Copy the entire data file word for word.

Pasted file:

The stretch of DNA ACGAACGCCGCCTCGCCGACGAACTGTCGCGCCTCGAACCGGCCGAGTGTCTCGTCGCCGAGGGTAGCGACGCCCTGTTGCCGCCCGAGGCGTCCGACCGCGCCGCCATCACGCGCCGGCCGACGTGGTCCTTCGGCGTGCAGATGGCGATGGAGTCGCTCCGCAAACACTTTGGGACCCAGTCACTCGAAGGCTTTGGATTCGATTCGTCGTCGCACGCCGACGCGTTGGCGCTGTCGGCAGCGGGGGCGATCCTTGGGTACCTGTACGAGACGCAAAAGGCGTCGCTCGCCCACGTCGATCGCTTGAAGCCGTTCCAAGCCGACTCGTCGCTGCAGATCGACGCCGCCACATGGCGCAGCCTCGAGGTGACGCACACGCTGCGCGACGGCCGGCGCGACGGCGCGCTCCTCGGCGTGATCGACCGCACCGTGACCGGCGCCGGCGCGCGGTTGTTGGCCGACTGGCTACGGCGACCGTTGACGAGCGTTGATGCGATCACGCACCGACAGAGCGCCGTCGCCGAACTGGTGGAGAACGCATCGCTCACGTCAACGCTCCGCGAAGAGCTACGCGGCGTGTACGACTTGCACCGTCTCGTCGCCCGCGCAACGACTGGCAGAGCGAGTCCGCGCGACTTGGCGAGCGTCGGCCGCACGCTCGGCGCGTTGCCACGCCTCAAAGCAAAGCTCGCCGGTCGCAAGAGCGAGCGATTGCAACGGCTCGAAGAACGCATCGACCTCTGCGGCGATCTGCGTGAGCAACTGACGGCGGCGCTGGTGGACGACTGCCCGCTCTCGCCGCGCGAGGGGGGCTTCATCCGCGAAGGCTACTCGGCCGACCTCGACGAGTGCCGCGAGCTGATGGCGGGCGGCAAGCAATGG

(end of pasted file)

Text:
The stretch of DNA ACGAACGCCGCCTCGCCGACGAACTGTCGCGCCTCGAACCGGCCGAGTGTCTCGTCGCCGAGGGTAGCGACGCCCTGTTGCCGCCCGAGGCGTCCGACCGCGCCGCCATCACGCGCCGGCCGACGTGGTCCTTCGGCGTGCAGATGGCGATGGAGTCGCTCCGCAAACACTTTGGGACCCAGTCACTCGAAGGCTTTGGATTCGATTCGTCGTCGCACGCCGACGCGTTGGCGCTGTCGGCAGCGGGGGCGATCCTTGGGTACCTGTACGAGACGCAAAAGGCGTCGCTCGCCCACGTCGATCGCTTGAAGCCGTTCCAAGCCGACTCGTCGCTGCAGATCGACGCCGCCACATGGCGCAGCCTCGAGGTGACGCACACGCTGCGCGACGGCCGGCGCGACGGCGCGCTCCTCGGCGTGATCGACCGCACCGTGACCGGCGCCGGCGCGCGGTTGTTGGCCGACTGGCTACGGCGACCGTTGACGAGCGTTGATGCGATCACGCACCGACAGAGCGCCGTCGCCGAACTGGTGGAGAACGCATCGCTCACGTCAACGCTCCGCGAAGAGCTACGCGGCGTGTACGACTTGCACCGTCTCGTCGCCCGCGCAACGACTGGCAGAGCGAGTCCGCGCGACTTGGCGAGCGTCGGCCGCACGCTCGGCGCGTTGCCACGCCTCAAAGCAAAGCTCGCCGGTCGCAAGAGCGAGCGATTGCAACGGCTCGAAGAACGCATCGACCTCTGCGGCGATCTGCGTGAGCAACTGACGGCGGCGCTGGTGGACGACTGCCCGCTCTCGCCGCGCGAGGGGGGCTTCATCCGCGAAGGCTACTCGGCCGACCTCGACGAGTGCCGCGAGCTGATGGCGGGCGGCAAGCAATGG